• BIF
          • 2 years ago

          Will you really remember it for the rest of your life?

          Just kidding. Your plan is good, except if you think there’s a chance that taking the upgrade, markup and all, will help avoid at least one future upgrade. My current laptop is 7.5 years old, and it’s time to upgrade. But that’s twice as long as usual, so I did pretty good.

          Skipping an upgrade entirely might mean that I could take several of your six week trips. I’m sure I’ll remember them at least until dementia hits me in my old age. ;P

            • Chrispy_
            • 2 years ago

            There’s always an very big premium tax at the high end and it does depend what you’re playing to some extent, but certainly mainstream titles don’t need that much graphics horsepower.

            4 years ago, a $3000 laptop would have had a GTX 980M in it. At the same time you could have bought a laptop with similar build quality but with lower GTX 960M specs for $800-1000. Certainly I picked up an i7/960M Dell 7759 for $800 back then.

            Yeah, the GTX 980M would still be okay with today’s titles at 1080pHigh whilst the 960M would likely need to drop to 768p at medium settings by now. I move on every couple of years, though, which is why the next laptop for $1000 had a GTX 1060 in it.

            Here’s the thing though – I spent $1800 on the two laptops in total and by the end of year two, the GTX 1060 laptop was faster, cooler, more power-efficient, quieter, and lighter than the original GTX 980M laptop would have been if I’d spent $3000 on the premium model. On top of that, my battery was brand new and my keyboard/trackpad/chassis/fans didn’t have two years of visible/audible wear and tear on them. So, I already had a superior product and had $1200 in saved cash, as well as a laptop to sell (I ebayed it in the UK for the equivalent of around $500)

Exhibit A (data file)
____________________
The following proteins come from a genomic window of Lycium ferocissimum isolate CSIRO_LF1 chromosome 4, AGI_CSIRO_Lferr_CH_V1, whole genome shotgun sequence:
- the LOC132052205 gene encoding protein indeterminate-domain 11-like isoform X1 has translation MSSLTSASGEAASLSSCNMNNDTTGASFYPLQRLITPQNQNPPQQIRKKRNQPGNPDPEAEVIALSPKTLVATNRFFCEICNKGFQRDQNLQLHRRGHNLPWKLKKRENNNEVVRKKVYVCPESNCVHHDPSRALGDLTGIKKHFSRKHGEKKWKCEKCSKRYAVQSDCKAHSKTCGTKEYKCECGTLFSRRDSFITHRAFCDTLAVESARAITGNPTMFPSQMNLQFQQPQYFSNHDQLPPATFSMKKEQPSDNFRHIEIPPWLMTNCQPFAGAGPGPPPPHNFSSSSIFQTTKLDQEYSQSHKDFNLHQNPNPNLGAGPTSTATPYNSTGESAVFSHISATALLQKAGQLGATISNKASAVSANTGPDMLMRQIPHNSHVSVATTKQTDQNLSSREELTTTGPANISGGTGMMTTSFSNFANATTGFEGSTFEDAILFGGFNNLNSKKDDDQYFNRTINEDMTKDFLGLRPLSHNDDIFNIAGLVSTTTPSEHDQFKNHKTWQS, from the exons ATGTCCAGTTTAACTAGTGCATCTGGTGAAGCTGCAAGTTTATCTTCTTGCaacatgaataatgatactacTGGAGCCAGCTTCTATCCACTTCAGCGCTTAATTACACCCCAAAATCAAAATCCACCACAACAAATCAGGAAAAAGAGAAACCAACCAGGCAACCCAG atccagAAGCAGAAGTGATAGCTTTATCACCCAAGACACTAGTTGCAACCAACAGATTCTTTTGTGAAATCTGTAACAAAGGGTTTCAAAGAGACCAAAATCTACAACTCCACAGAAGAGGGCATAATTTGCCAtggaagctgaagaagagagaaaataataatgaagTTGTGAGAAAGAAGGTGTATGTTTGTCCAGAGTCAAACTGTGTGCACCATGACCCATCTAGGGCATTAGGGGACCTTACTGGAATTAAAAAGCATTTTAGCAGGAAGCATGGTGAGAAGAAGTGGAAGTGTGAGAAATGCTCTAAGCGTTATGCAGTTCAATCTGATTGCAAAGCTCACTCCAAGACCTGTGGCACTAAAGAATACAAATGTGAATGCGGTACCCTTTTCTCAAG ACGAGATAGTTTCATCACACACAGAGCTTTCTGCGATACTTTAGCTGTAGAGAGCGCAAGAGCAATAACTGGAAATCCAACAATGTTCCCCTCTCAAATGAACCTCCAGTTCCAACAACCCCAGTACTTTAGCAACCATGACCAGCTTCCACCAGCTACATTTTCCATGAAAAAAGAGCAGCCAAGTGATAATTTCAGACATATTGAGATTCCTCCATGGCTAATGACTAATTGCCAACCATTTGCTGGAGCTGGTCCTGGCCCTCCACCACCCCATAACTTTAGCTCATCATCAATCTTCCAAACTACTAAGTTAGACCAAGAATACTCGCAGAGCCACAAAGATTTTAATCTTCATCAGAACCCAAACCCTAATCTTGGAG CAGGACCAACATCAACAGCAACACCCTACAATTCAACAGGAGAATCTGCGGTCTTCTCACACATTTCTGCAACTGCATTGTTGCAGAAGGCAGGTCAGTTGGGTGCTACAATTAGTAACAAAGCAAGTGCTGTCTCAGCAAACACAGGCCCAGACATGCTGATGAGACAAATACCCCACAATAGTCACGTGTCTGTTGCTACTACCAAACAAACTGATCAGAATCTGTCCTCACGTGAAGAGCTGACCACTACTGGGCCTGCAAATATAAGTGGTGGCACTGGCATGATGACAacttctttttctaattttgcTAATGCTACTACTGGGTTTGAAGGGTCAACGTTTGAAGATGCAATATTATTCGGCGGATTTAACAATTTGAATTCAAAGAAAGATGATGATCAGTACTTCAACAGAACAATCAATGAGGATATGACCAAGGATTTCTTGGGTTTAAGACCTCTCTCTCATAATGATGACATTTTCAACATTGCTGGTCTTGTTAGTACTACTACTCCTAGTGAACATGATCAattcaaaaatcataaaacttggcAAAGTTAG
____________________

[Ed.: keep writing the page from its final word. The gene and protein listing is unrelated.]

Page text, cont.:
There’s simply no value argument for ultra high-end laptops; Buy at the sweet spot and replace when done. If you sell on the old one, it’s had less time to depreciate in value and being a more mainstream item doesn’t depreciate anywhere near as drastically as the high-end gear.

            I’ve changed tact now (in my dementia-riddled old age!) and have a low-power Ryzen ultraportable, but if I’d wager that if I sold my existing laptop for another $500 I could buy something that would run circles around the hypothetical GTX 980M laptop. $1200 unspent + $500 + $500 from two laptop sales. Maybe an i7/1660Ti and still enough change to go Skiing in the Alps? 😀

      • Stiqy
      • 2 years ago

      I don’t understand the market for Max Q. “Leet gamer needs power!” … but will throw away 20-25% performance so laptop can be a little thinner and lighter. uh, okay.

    • BillyBuerger
    • 2 years ago

    Maybe there are others, but that Lenovo there is the first time I’ve seen pretty much a TKL keyboard on a laptop. They did actually include a 10-key above the arrows. But the fact that they have the arrow keys in the normal TKL location and a pretty normal bottom row is pretty interesting.

      • willmore
      • 2 years ago

      That is wierd looking.

      • Voldenuit
      • 2 years ago

      The Lenovo Legion has a numpad, so it’s not really TKL. They just got rid of the non-numeric top row to make room for directional keys.

      A pretty good compromise for a gaming laptop, I’d say.

    • chuckula
    • 2 years ago

    With all this [url=<] Max q[/url<] talk going on, it's clear that Nvidia is under pressure.

      • Mr Bill
      • 2 years ago

      And I was thinking of [url=<]Enthalpy Max-Q[/url<] [quote]Consequently, the increase in enthalpy of the system is equal to the added heat and virtual heat: d H = δ Q − δ W ′ You know a lot of virtual heat "δ Q" gets accumulated simulating virtual reality.